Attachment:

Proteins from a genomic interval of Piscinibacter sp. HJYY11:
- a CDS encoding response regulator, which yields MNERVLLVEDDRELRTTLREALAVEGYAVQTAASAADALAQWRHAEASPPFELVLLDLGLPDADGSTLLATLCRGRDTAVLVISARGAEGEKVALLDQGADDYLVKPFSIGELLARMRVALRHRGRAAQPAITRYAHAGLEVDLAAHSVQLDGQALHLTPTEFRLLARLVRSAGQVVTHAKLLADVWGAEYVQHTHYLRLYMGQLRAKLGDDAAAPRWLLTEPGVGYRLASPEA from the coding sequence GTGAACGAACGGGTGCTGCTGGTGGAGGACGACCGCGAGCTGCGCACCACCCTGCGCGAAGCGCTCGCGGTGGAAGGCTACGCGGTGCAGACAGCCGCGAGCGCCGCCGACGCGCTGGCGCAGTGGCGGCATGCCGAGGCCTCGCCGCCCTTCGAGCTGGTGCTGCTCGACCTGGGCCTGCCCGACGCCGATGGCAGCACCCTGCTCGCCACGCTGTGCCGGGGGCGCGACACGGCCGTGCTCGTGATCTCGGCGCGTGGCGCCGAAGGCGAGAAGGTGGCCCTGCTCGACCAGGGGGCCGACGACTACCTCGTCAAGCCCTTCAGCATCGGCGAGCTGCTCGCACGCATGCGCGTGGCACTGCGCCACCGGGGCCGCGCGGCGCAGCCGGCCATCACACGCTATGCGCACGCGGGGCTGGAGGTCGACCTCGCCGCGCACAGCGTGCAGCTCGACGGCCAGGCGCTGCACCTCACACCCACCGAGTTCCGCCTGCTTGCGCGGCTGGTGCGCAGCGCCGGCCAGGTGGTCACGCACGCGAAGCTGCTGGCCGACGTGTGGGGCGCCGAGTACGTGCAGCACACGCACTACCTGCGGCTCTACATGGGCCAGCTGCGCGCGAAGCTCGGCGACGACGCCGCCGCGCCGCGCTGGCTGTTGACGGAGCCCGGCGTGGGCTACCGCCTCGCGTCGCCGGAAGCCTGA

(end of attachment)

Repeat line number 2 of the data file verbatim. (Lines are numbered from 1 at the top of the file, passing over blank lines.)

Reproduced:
- a CDS encoding response regulator, which yields MNERVLLVEDDRELRTTLREALAVEGYAVQTAASAADALAQWRHAEASPPFELVLLDLGLPDADGSTLLATLCRGRDTAVLVISARGAEGEKVALLDQGADDYLVKPFSIGELLARMRVALRHRGRAAQPAITRYAHAGLEVDLAAHSVQLDGQALHLTPTEFRLLARLVRSAGQVVTHAKLLADVWGAEYVQHTHYLRLYMGQLRAKLGDDAAAPRWLLTEPGVGYRLASPEA from the coding sequence GTGAACGAACGGGTGCTGCTGGTGGAGGACGACCGCGAGCTGCGCACCACCCTGCGCGAAGCGCTCGCGGTGGAAGGCTACGCGGTGCAGACAGCCGCGAGCGCCGCCGACGCGCTGGCGCAGTGGCGGCATGCCGAGGCCTCGCCGCCCTTCGAGCTGGTGCTGCTCGACCTGGGCCTGCCCGACGCCGATGGCAGCACCCTGCTCGCCACGCTGTGCCGGGGGCGCGACACGGCCGTGCTCGTGATCTCGGCGCGTGGCGCCGAAGGCGAGAAGGTGGCCCTGCTCGACCAGGGGGCCGACGACTACCTCGTCAAGCCCTTCAGCATCGGCGAGCTGCTCGCACGCATGCGCGTGGCACTGCGCCACCGGGGCCGCGCGGCGCAGCCGGCCATCACACGCTATGCGCACGCGGGGCTGGAGGTCGACCTCGCCGCGCACAGCGTGCAGCTCGACGGCCAGGCGCTGCACCTCACACCCACCGAGTTCCGCCTGCTTGCGCGGCTGGTGCGCAGCGCCGGCCAGGTGGTCACGCACGCGAAGCTGCTGGCCGACGTGTGGGGCGCCGAGTACGTGCAGCACACGCACTACCTGCGGCTCTACATGGGCCAGCTGCGCGCGAAGCTCGGCGACGACGCCGCCGCGCCGCGCTGGCTGTTGACGGAGCCCGGCGTGGGCTACCGCCTCGCGTCGCCGGAAGCCTGA